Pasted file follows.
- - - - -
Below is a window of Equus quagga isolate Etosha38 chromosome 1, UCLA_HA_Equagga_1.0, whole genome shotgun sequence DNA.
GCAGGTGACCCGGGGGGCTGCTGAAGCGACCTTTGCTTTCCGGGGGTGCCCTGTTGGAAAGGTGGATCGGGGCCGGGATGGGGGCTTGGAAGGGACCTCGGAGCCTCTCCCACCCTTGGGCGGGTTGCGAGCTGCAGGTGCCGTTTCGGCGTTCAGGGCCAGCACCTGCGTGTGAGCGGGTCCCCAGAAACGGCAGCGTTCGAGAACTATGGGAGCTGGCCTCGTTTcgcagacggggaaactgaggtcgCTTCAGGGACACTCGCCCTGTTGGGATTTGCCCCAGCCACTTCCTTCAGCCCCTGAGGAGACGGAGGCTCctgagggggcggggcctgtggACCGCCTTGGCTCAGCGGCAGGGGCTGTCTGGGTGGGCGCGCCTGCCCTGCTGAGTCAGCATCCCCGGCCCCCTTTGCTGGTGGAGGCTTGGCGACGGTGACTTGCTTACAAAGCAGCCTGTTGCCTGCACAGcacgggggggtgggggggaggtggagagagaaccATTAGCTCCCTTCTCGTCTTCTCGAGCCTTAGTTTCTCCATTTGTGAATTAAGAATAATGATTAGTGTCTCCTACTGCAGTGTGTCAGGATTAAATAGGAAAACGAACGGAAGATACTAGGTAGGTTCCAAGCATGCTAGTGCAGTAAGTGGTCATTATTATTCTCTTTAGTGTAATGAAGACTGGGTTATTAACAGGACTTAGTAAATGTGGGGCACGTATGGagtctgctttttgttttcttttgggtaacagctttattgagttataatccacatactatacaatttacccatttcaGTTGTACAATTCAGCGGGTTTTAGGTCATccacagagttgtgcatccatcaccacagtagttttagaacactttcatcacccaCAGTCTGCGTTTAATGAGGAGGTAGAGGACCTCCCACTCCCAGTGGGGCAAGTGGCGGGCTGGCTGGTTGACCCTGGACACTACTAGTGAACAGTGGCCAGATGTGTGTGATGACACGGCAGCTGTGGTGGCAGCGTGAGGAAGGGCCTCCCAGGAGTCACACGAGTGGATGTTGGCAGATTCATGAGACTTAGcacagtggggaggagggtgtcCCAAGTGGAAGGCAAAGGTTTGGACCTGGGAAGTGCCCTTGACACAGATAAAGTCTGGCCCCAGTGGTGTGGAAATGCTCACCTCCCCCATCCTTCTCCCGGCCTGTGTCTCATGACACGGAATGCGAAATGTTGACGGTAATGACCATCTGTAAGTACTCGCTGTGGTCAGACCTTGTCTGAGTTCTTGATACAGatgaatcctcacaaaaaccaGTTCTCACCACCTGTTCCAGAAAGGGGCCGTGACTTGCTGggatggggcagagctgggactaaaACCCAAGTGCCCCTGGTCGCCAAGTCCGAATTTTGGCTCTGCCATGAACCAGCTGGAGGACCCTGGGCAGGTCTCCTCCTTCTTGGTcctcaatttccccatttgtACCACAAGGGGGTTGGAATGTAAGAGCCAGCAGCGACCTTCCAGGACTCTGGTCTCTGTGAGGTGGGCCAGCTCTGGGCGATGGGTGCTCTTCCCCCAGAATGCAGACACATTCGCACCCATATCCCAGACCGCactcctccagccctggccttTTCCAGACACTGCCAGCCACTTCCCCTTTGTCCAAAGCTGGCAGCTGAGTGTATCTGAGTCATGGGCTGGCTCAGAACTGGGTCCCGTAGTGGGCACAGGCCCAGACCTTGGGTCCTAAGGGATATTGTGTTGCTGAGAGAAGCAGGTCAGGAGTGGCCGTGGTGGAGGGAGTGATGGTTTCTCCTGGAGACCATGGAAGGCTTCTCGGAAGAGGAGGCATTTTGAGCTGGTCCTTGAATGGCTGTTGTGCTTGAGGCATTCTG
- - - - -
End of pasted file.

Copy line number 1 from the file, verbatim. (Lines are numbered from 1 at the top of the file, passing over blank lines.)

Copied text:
Below is a window of Equus quagga isolate Etosha38 chromosome 1, UCLA_HA_Equagga_1.0, whole genome shotgun sequence DNA.